Christine Haynes Emery Dress

Emery Dress Bias Hem

Emery Dress Bias Hem

General happiness rating

I finished the dress last Tuesday, and since then have worn it three times, so I think you can say I’m pretty besotted with it. I find that the fit is really flattering, and this makes me feel comfortable and at ease in it, which says a lot about how successful your makes are. I think I’ve found out why this pattern is so popular, and I’m sure I’ll be coming back to it sometime.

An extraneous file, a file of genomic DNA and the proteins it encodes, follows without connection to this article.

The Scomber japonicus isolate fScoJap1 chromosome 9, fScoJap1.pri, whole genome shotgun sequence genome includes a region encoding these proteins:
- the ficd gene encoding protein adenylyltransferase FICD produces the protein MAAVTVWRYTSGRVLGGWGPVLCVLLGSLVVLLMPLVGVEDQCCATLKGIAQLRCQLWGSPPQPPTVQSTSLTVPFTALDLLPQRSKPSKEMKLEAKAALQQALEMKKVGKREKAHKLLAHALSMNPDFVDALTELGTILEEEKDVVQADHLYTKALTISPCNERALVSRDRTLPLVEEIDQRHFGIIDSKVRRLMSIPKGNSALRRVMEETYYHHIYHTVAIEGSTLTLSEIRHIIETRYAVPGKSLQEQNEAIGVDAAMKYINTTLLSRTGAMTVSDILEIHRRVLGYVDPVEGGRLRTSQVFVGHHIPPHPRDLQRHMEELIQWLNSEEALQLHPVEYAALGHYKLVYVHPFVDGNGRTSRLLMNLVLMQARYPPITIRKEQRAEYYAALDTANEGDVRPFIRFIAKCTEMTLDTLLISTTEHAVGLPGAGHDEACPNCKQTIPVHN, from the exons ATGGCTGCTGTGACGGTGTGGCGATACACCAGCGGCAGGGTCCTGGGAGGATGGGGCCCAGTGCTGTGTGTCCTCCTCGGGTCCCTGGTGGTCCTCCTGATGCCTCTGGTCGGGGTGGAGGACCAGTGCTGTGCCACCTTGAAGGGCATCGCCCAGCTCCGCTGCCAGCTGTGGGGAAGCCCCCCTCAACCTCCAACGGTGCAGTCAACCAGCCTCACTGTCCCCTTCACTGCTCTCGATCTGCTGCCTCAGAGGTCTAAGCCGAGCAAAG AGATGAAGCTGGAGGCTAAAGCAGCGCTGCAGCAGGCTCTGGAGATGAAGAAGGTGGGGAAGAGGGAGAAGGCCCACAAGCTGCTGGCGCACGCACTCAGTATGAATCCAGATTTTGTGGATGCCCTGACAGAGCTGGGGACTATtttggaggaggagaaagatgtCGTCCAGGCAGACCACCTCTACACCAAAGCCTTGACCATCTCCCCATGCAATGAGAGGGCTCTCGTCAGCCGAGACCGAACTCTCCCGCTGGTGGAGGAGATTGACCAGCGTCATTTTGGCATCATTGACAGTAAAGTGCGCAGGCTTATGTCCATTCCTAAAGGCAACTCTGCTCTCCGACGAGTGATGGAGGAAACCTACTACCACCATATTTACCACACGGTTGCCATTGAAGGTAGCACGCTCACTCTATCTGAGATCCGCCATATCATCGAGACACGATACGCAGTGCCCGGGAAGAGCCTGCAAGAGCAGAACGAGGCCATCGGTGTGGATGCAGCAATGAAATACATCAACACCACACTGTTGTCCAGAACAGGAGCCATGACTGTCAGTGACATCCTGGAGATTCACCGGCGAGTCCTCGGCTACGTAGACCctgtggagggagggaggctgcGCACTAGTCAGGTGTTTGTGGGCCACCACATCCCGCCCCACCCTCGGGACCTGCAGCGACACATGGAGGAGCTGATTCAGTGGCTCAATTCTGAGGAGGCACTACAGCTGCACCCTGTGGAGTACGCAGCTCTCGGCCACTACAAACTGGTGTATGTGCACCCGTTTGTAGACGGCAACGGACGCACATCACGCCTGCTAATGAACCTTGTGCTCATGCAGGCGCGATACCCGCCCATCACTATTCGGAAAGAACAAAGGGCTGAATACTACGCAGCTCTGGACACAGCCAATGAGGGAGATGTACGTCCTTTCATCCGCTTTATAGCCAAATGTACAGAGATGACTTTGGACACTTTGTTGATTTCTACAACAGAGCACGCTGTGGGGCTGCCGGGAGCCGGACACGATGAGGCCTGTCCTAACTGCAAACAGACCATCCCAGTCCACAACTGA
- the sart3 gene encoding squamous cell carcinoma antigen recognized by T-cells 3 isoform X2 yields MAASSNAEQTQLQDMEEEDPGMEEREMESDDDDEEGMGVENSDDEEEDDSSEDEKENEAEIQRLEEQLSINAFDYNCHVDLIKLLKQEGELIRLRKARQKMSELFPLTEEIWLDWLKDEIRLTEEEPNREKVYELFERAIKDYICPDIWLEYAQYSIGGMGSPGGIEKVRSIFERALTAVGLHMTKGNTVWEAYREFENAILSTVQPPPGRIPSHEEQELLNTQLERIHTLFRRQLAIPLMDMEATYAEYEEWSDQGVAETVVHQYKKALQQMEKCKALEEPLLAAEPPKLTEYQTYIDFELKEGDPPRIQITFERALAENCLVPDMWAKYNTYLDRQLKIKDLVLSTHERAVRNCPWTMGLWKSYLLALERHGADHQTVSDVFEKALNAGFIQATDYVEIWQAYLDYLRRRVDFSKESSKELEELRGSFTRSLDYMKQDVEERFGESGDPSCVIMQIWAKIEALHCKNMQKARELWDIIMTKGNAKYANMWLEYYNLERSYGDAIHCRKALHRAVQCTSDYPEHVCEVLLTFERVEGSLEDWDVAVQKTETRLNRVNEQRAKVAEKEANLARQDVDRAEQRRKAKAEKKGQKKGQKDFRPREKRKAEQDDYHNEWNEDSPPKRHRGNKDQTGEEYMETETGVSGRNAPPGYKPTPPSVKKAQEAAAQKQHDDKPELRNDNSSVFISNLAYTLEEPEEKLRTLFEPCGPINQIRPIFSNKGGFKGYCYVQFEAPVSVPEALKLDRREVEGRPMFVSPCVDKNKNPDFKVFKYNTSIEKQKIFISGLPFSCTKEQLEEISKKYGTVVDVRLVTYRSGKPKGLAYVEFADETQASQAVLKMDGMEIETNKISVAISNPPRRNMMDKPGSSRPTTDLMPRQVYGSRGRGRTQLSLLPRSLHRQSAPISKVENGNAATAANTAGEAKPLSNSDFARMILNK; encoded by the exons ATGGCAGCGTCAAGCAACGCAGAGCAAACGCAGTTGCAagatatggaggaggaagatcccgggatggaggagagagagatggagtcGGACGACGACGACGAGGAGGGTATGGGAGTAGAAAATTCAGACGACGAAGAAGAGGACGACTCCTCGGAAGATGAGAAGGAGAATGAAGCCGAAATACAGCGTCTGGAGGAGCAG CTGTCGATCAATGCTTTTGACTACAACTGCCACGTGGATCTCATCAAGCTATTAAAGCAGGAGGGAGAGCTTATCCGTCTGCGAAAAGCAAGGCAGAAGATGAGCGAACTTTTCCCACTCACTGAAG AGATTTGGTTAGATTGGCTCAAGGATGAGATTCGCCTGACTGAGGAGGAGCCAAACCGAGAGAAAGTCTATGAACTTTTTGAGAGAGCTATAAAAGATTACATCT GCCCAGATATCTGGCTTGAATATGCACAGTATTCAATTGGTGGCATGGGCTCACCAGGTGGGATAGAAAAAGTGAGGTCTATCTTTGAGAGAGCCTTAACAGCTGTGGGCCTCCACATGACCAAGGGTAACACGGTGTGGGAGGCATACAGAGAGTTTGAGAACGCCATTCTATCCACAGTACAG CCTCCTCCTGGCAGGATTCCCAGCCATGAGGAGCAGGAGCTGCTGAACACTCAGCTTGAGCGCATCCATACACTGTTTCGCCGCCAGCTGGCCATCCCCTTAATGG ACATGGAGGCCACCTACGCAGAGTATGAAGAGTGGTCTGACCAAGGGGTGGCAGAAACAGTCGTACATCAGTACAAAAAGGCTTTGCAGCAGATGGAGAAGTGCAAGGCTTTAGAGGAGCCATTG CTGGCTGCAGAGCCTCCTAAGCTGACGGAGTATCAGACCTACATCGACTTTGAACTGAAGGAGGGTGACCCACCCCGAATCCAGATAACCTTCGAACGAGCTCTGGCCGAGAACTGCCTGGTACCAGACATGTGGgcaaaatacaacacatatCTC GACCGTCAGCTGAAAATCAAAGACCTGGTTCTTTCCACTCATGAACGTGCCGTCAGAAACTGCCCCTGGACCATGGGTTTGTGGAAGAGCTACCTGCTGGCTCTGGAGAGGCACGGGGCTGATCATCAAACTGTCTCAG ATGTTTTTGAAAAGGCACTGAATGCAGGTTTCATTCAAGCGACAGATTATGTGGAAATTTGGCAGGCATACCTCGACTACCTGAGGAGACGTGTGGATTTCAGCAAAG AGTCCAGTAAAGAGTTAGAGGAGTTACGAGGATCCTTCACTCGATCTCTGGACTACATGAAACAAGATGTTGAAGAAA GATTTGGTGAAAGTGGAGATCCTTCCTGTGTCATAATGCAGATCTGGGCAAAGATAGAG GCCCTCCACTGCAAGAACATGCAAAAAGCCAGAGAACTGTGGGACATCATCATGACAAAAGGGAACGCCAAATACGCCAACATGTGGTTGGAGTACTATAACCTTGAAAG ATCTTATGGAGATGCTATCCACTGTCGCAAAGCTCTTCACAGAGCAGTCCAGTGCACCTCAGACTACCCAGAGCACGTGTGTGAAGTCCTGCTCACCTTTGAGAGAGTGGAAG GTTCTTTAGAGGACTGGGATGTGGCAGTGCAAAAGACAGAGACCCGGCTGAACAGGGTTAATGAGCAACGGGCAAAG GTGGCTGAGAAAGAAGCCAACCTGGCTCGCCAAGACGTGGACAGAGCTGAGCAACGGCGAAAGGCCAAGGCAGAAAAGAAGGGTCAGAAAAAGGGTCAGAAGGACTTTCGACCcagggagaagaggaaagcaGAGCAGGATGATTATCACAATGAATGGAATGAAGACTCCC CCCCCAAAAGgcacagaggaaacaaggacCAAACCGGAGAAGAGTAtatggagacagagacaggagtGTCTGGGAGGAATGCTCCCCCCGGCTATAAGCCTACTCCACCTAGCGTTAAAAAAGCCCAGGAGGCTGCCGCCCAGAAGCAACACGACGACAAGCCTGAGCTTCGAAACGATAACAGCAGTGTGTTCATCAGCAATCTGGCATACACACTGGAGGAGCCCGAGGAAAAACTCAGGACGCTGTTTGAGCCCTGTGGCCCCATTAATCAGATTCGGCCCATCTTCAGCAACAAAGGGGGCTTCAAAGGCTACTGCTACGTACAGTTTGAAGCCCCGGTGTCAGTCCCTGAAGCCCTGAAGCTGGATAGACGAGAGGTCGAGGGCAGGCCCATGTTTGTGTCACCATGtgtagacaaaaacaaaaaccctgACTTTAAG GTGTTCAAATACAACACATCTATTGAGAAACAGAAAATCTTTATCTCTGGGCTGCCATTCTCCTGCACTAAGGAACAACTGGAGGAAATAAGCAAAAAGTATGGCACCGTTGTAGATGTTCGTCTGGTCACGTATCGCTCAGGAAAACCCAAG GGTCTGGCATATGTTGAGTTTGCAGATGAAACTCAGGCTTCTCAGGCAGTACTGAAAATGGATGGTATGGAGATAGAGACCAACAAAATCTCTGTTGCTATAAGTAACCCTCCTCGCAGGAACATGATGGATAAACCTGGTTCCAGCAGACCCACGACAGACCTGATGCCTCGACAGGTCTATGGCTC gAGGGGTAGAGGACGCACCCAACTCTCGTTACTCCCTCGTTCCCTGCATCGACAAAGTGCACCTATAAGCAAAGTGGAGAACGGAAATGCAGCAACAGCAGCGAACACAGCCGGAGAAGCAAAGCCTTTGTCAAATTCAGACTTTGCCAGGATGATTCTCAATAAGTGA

Looking back over these photos, I can see that my garden needs a massive tidy. No that’s not a euphemism…or is it? I guess I’ll have to give up some sewing time to get that sorted, but if I think about getting prettier blog pictures, then I guess that’s an incentive.Happy sewing everyone!

Amy xx